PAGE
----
A week after graduating from college in North Carolina, Desmond Anthony moved to New York to pursue a career as an actor. To support himself, he took a job as a sales clerk and cashier at the Express clothing store in Herald Square. At first his boss assigned him thirty hours of work each week, but after several months his hours were cut to just twelve or fifteen, and some weeks he was assigned no hours at all. Working fifteen hours a week, Anthony earned around $500 a month, not enough to cover his $800 monthly rent, let alone the several hundred dollars more needed for phone, subway, and food. Some days he went hungry, and some weeks he had to ask his parents for money. Anthony repeatedly urged his boss to assign him more hours, but instead of giving him more hours, the store hired more part-time workers, giving it more flexibility to plug workers into its ever-changing schedule. Anthony quit in frustration.
In the United States, a country that by many measures is the world’s richest, life has taken a wrong turn for millions of workers. For far too many, the land of opportunity has turned into a land of downsized hopes and shrunken mobility. Many Americans who struggle to pay each month’s bills, who juggle two or three jobs, who bounce from one low-paid gig job to another, ask what has happened to this land of vaunted opportunity, a nation famed for its Horatio Alger credo: if you work hard, you will get ahead.
As the stories above make clear, something is fundamentally broken in the way many American employers treat their workers. Too often employers fail to show workers basic respect, too often they fail to heed workers’ most fundamental concerns, too often workers are badly underpaid or cheated out of wages. Too often employers show utter contempt for the golden rule: do unto others as you would have them do unto you.
But something else is also fundamentally awry: corporate profits and the stock market have repeatedly climbed to new records in recent years, while wages for the typical American worker have either flatlined or inched up only slightly, after factoring in inflation. (The wage picture finally brightened recently when the job market tightened with the unemployment rate falling below 4 percent.) The share of national income going to business profits has climbed to its highest level since World War II, while workers’ share of income (employee compensation, including benefits) has slid to its lowest level since the 1940s. Indeed, labor’s share of national income has fallen at a faster rate in the United States than in any other major industrial nation since 1995. Little wonder that the income of the richest 1 percent has risen to its highest level since the 1920s. With so much of the policy talk in Washington focused on cutting taxes for corporations and the very wealthy when those two groups have done splendidly in recent years, it’s palpable that the nation’s priorities—and sense of fairness—are badly out of whack. While it’s great to see workers pampered and paid well at elite corporations like Google and Facebook, we shouldn’t forget the painful truth that four in ten American adults say they simply don’t have the money to pay an unexpected $400 expense, according to the Federal Reserve. Forty million Americans—one in eight—suffer from food insecurity, that is, a lack of consistent access to enough food for an active, healthy life, according to the U.S. Department of Agriculture.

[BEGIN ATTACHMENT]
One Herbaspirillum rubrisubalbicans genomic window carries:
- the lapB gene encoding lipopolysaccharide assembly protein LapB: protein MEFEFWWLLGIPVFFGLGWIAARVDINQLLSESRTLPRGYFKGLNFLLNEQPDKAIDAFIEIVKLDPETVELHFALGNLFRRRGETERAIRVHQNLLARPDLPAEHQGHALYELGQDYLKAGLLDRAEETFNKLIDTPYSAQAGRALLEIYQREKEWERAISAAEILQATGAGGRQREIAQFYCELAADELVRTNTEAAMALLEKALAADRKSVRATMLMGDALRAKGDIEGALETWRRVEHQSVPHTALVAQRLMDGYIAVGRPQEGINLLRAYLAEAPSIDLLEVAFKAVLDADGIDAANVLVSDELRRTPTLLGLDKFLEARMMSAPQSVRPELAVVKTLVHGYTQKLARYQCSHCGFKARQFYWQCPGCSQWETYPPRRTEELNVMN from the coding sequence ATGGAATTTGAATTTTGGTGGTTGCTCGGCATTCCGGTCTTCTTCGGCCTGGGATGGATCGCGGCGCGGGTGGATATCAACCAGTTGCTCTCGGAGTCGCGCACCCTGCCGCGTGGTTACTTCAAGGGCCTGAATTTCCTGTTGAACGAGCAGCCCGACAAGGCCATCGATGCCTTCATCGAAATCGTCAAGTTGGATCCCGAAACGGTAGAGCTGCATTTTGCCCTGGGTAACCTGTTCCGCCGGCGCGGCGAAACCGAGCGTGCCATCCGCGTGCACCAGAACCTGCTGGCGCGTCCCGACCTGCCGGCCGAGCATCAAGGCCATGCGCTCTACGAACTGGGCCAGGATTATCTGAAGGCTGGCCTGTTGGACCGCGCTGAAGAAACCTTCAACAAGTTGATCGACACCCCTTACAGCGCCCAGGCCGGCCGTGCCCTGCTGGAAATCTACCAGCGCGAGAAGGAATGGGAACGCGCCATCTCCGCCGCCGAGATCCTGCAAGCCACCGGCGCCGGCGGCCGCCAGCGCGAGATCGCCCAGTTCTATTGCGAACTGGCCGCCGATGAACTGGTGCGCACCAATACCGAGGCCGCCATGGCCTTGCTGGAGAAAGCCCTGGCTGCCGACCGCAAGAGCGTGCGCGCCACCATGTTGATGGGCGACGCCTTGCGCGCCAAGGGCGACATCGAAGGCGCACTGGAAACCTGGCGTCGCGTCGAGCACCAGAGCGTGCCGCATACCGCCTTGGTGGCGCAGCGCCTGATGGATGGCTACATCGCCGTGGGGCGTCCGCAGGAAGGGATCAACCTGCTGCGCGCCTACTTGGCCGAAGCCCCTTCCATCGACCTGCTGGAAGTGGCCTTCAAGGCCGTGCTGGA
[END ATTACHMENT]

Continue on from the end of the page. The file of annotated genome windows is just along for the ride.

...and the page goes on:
For decades, the United States was the world’s economic beacon, the country with the largest and richest middle class, a land of rising wages and broad prosperity. But now millions of Americans are wondering what happened to that golden age of prosperity, to John F. Kennedy’s exhortation that “a rising tide lifts all boats.”
Copyright © 2019 by Steven Greenhouse. All rights reserved. No part of this excerpt may be reproduced or reprinted without permission in writing from the publisher.
Featured image credit: “Fast food workers on strike for higher minimum wage and better benefits” by Fibonacci Blue. CC BY 2.0 via Flickr.